Ever since attending the grand opening of Joe Keeper’s Silver Lake barware store in 2006, I’ve felt a connection to Bar Keeper, returning fairly often to buy unique gifts for family and friends. Keeper has managed to build a loyal following and a cool vibe, down to the molecular model logo and huge periodic table of elements on the wall, so it was no surprise to hear Bar Keeper was celebrating its two-year anniversary.
To help celebrate the landmark, noted mixologist Marcos Tello made drinks at the bar on the back patio, surrounded by tiki statues and shelves of vintage liquor bottles. Tello designed the drink menu at Seven Grand and now bartends at The Doheny, an exclusive private club downtown. Cedd Moses owns both spots. Bottom line: it was a rare opportunity to sample some of the best booze in town, for free.
Tello made sure to mix the Medicina Latina, his signature cocktail, combining Familia Partida Reposado Tequila (hecho en Mexico), ginger juice made in a “centrifugal juicer” and fresh lime juice. He finished the cocktail with a spritz of mescal from a perfume-like atomizer. When we arrived at the bar, he was mixing his final four Medicinas, and we managed to score one. Good timing. The drink was incredible, with a noticeable kick from the ginger.
Tello also produced a Tequila Old Fashioned, featuring Partida Reposado Tequila, Partida agave nectar for sweetness, Peychaud bitters and Angostura bitters from New Orleans (flavored with gentian, a bitter herb). He cut a swath of grapefruit peel and rubbed it along the rim of the glass before dropping it in the drink.
In case you can’t tell, the event was sponsored by Partida, which was arranged by Tello. However, he said that even if he had to pay for the tequila, he’d use the brand anyway, since he considers Partida one of the world’s two five-star distilleries, the other being Highland Park in Scotland, for their whisky.
Inside the store, a bitters tasting bar featured a tray holding bottles of Fee Brothers Bitters 1864: mint, peach, grapefruit, lemon, orange and old fashioned, plus Peychaud’s “Aromatic Cocktail Bitters.” A drop was more than enough, since each tasted powerfully medicinal. Bitters aren’t designed for drinking on their own.
Joe Keeper affixed an informational bitters fact sheet to the wall near the tasting station. According to the sheet, “A bitters is a preparation of herbs and citrus dissolved in alcohol or glycerine with a bitter or bittersweet flavor. Bitters are prepared by infusion or distillation, utilizing aromatic herbs, bark, roots and/or fruit for their flavor and medicinal properties.”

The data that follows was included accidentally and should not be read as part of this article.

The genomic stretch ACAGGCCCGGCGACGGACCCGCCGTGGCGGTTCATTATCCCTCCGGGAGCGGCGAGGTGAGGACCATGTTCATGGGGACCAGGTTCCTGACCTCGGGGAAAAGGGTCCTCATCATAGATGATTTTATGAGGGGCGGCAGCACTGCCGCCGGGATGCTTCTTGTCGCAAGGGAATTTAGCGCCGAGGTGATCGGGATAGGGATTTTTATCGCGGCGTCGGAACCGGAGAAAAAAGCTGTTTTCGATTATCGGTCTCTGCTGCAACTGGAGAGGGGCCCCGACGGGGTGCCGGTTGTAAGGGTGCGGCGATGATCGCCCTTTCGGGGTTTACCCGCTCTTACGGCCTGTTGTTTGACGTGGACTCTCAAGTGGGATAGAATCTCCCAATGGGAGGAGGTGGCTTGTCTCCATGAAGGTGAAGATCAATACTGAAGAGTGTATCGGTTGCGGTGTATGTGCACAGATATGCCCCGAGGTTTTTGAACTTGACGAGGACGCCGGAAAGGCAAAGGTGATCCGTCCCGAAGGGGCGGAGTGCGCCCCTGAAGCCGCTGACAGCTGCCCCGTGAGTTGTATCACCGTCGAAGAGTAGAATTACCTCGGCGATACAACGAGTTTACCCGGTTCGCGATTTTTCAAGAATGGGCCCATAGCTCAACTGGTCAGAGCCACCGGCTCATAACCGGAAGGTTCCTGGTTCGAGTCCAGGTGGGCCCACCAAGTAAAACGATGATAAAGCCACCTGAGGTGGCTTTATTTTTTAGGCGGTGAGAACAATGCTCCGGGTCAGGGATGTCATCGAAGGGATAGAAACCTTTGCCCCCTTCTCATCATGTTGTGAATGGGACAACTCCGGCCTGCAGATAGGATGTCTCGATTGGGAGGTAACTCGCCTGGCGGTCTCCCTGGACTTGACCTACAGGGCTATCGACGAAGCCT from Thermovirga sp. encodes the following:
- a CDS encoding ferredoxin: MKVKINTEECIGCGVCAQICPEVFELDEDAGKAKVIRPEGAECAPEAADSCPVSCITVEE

Looking around the store, it was staggering to see the selection of barware, glassware, and cocktail memorabilia that Joe Keeper has accumulated in only two years. Bar Keeper is without a doubt the place to come if you’re looking for a silver absinthe spoon, trout shaped bottle opener, or a set of vintage tumblers. There are even some great cocktail napkins and funny cocktail-themed greeting cards.
I asked Keeper if this is what he expected two years ago. He said yes, clarifying that he meant “something for the neighborhood.” He said instead of sinking money into advertising with the LA Weekly, he decided to host tasting events. I think this was the 18th in the series. Bar Keeper hosted an absinthe tasting about three months ago. He said every event up until tonight was a money loser, but at least it got people in the door. He mentioned that Bar Keeper was featured in Vanity Fair this year, along with Qantas’ in-flight magazine, and a Japanese publication, which caused a Japanese man to fly all the way to Los Angeles to buy a heap of barware. Keeper also said he’s become friendly with mixologists, who shop at his store. A guild of high-end mixologists, from establishments like Seven Grand, The Doheny and Bar Marmont have even met at Bar Keeper to talk shop.
Given the level of devotion that Joe Keeper has managed to foster in the neighborhood and beyond, it’s clear that Joe Keeper will have to get used to hosting anniversary parties.